9. 9. Analysis issues ˆ ˆ Extraction algorithm Remove biologically implausible extreme values ˆ ˆ ˆ In a huge dataset with no restriction on possible values, there will be some errors Standardise units Decide how to analyse ˆ ˆ ˆ ˆ Timing e.g. relative to index date Repeat measures Transformation, splines, categories etc. Missing data (e.g. multiple imputation)
  10. 10. Observation time in GP practice ˆ Observation time – when registered at GP practice ˆ Practice ‘up to standard date’ – date after which we expect that data are recorded ˆ If nothing recorded while registered at GP: ˆ ˆ ˆ Patient may be abroad Patient may be genuinely healthy Excluding observation time with no records risks bias
  11. 11. Defining a diagnosis, e.g. atrial fibrillation
  12. 12. Defining a diagnosis ˆ ˆ Cross-map against different datasets Individual data sources may miss cases, so consider using linked datasets ˆ ˆ Important for accurate measures of incidence May be less important for associations between disease and risk factor, as long as the risk factor does not influence recording
  13. 13. Non-fatal myocardial infarction – all sources miss cases MINAP disease registry 8% 6% Primary care (CPRD) 18% 7% 20% 10% Hospital Episode Statistics
  14. 14. Motivations for re-using data ˆ Time taken to prepare data and define variables ˆ ˆ Cost Different definitions used by different groups ˆ Lack of transparency and reproducibility
  15. 15. Possible approaches ˆ Ad hoc sharing of codelists and algorithms within a group ˆ Publish codelists and algorithms with papers ˆ The CALIBER approach ˆ ˆ Repository of codelists and algorithms Web portal for researcher access
  16. 16. CALIBER ‘LEGO’ data access model 1001, 2000-01-01, 23,1,NULL,I48 1001, 1994-08-11,1234,1,3,7L1H300 1001, 1993-01-01, 253,1,1,793Mz00 1231, 2012-03-03, 23,1,123,K65 1121, 2013-05-04, 7,1,3,5,14AN.00 1121, 2011-05-21, 81,1,9, G573100 1511, 1993-01-11, 91,1,6,9hF1.00 1511, 199-03-11, 91,1,6, G573100 9913, 2012-05-21, 81,1,9, G573100 67222, 1994-11-01,1234,1,3,7L1H300 67222, 1995-12-21,1234,1,3,7L1H300 67222, 1991-03-03,1234,1,3,7L1H310 682444, 1993-01-01, 253,1,1,793Mz00 1001, 2000-01-01, af_gprd=1 1231, 2012-03-03, af_hes=3 1121, 2013-05-04, af_procs_gprd=1 1511, 1993-01-11, heart_valve_gprd=2 9913, 2012-05-21, af_hes=1 67222, 1994-08-11, af_hes=1 682444, 1993-01-01, heart_valve_hes=2 af=1, af_diag_date=2001-12-01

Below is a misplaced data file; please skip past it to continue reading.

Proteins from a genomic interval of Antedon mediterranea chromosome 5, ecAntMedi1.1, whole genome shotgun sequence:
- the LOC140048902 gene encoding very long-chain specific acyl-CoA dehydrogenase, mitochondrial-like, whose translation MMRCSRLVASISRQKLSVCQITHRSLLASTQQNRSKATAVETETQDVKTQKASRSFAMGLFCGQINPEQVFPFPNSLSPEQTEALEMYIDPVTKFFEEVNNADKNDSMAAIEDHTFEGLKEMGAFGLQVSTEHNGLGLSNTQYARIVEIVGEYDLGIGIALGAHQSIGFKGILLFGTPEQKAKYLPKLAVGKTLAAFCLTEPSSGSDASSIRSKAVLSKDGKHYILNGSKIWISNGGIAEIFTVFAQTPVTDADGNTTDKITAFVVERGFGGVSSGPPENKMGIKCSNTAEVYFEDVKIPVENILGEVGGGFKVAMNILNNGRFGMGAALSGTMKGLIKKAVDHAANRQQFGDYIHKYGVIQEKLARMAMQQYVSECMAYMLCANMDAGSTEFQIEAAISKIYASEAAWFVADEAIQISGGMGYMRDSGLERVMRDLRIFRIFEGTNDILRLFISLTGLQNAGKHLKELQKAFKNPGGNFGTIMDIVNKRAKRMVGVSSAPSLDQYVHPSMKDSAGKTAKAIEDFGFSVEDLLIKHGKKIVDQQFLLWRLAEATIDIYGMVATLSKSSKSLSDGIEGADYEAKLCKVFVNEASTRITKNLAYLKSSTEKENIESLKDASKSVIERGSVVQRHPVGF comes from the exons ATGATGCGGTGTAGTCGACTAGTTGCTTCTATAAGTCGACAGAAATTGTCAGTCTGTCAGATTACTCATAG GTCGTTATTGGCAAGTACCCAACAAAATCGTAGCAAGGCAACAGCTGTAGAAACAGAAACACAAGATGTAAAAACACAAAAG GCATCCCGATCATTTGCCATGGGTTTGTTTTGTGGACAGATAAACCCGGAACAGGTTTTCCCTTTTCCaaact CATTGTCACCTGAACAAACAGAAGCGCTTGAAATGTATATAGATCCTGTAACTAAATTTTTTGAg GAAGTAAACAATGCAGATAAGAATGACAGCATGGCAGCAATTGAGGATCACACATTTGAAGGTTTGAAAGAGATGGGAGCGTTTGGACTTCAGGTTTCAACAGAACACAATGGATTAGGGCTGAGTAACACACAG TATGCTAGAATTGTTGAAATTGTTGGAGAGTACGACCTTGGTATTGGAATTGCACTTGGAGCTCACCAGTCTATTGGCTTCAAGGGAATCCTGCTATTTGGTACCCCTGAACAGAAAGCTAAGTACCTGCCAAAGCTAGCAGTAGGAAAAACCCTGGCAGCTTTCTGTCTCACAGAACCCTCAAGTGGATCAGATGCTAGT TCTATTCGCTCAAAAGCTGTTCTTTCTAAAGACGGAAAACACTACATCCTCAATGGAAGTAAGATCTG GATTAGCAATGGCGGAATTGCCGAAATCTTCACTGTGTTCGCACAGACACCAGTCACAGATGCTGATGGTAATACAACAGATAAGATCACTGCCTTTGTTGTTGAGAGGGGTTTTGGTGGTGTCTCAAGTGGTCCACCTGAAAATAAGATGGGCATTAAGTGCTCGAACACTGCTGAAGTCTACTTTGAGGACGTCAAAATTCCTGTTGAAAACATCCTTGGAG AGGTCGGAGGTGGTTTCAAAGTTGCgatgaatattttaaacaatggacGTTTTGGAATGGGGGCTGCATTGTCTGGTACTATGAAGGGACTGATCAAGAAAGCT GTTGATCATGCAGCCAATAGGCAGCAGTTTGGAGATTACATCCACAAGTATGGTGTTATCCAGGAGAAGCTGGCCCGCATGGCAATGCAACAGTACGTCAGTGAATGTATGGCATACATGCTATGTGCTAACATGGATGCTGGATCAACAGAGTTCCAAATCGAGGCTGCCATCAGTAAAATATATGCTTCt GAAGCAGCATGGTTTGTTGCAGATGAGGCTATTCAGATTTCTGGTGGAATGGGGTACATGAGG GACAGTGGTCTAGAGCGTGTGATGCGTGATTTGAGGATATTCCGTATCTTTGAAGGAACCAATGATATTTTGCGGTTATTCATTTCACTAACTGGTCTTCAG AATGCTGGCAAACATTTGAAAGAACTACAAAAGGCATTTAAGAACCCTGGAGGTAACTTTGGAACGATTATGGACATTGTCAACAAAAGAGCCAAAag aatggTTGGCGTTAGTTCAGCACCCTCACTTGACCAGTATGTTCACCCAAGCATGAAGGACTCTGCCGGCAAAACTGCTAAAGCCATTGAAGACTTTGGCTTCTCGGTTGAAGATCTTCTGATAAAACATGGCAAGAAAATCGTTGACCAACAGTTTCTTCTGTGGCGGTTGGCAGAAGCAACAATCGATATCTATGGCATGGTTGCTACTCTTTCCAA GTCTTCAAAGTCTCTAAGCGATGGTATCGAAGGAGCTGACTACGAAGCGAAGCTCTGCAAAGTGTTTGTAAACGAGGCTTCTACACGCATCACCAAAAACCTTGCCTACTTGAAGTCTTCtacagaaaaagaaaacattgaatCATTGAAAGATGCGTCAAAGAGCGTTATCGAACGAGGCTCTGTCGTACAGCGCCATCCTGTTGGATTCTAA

17. 17. CALIBER phenotypes (research variables) ˆ Consistent definitions for multiple studies (over 300 variables curated) ˆ Read, ICD-9, ICD-10, OPCS codelists ˆ Web portal to view variable definitions, and registered users can view codelists (https: //www.caliberresearch.org/portal) ˆ Future: able to download scripts (e.g. Stata, R, SQL)
  18. 18. CALIBER data portal
  19. 19. Open data
  20. 20. CALIBER data portal ˆ Encourage researchers to define variables in a way that will be of use to others ˆ Final validated versions of codelists and variables ˆ Review by clinician and researcher
  21. 21. CALIBER analysis software ˆ R packages for managing codelists and data preparation (http://caliberanalysis. r-forge.r-project.org/) ˆ Lookup tables and data dictionaries ˆ Functions to simplify / automate common steps in data preparation
  22. 22. CALIBER expects researchers to contribute to the resource Investigators Noninvestigators Nonexperienced Experienced Research coordinator Industry Website form Approvals Data Analysis Publication Impacts Website content Project feasibility and prioritization Unified data access form LEGO data access model Contribute phenotyping algorithms, linkages Contribute to knowledge base Open access Advancement of knowledge Translation Legislation, policy, guidelines Economic benefit, industry
  23. 23. Difficulties encountered ˆ Setting up the data portal takes time, needs dedicated staff ˆ Researchers need to think outside their own project ˆ Variables are updated / corrected; need to store different versions
  24. 24. Summary ˆ When analysing routine data think about how the data were collected, and cross-check different sources of information ˆ Data sharing and re-use can bring benefits but needs time and resources to manage